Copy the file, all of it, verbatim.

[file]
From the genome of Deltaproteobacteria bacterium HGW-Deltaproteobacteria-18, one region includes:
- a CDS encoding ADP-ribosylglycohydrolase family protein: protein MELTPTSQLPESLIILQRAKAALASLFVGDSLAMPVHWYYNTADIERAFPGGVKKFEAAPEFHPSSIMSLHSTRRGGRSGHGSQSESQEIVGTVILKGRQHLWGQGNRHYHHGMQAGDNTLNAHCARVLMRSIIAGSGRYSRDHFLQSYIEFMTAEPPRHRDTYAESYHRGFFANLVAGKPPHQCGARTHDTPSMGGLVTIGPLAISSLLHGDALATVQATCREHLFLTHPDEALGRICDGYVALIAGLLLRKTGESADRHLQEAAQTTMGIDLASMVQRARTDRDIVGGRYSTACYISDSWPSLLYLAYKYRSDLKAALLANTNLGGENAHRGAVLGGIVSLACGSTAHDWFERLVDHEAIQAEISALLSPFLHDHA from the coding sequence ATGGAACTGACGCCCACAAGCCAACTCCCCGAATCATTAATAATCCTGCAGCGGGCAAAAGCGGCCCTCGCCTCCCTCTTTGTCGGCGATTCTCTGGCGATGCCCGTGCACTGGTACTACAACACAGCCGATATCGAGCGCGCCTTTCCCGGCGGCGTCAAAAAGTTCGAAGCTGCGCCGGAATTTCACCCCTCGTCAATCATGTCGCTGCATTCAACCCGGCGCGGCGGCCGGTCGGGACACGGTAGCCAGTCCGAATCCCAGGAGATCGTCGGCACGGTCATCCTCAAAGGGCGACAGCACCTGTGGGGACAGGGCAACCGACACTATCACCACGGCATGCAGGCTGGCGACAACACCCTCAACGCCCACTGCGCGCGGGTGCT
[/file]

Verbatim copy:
From the genome of Deltaproteobacteria bacterium HGW-Deltaproteobacteria-18, one region includes:
- a CDS encoding ADP-ribosylglycohydrolase family protein: protein MELTPTSQLPESLIILQRAKAALASLFVGDSLAMPVHWYYNTADIERAFPGGVKKFEAAPEFHPSSIMSLHSTRRGGRSGHGSQSESQEIVGTVILKGRQHLWGQGNRHYHHGMQAGDNTLNAHCARVLMRSIIAGSGRYSRDHFLQSYIEFMTAEPPRHRDTYAESYHRGFFANLVAGKPPHQCGARTHDTPSMGGLVTIGPLAISSLLHGDALATVQATCREHLFLTHPDEALGRICDGYVALIAGLLLRKTGESADRHLQEAAQTTMGIDLASMVQRARTDRDIVGGRYSTACYISDSWPSLLYLAYKYRSDLKAALLANTNLGGENAHRGAVLGGIVSLACGSTAHDWFERLVDHEAIQAEISALLSPFLHDHA from the coding sequence ATGGAACTGACGCCCACAAGCCAACTCCCCGAATCATTAATAATCCTGCAGCGGGCAAAAGCGGCCCTCGCCTCCCTCTTTGTCGGCGATTCTCTGGCGATGCCCGTGCACTGGTACTACAACACAGCCGATATCGAGCGCGCCTTTCCCGGCGGCGTCAAAAAGTTCGAAGCTGCGCCGGAATTTCACCCCTCGTCAATCATGTCGCTGCATTCAACCCGGCGCGGCGGCCGGTCGGGACACGGTAGCCAGTCCGAATCCCAGGAGATCGTCGGCACGGTCATCCTCAAAGGGCGACAGCACCTGTGGGGACAGGGCAACCGACACTATCACCACGGCATGCAGGCTGGCGACAACACCCTCAACGCCCACTGCGCGCGGGTGCT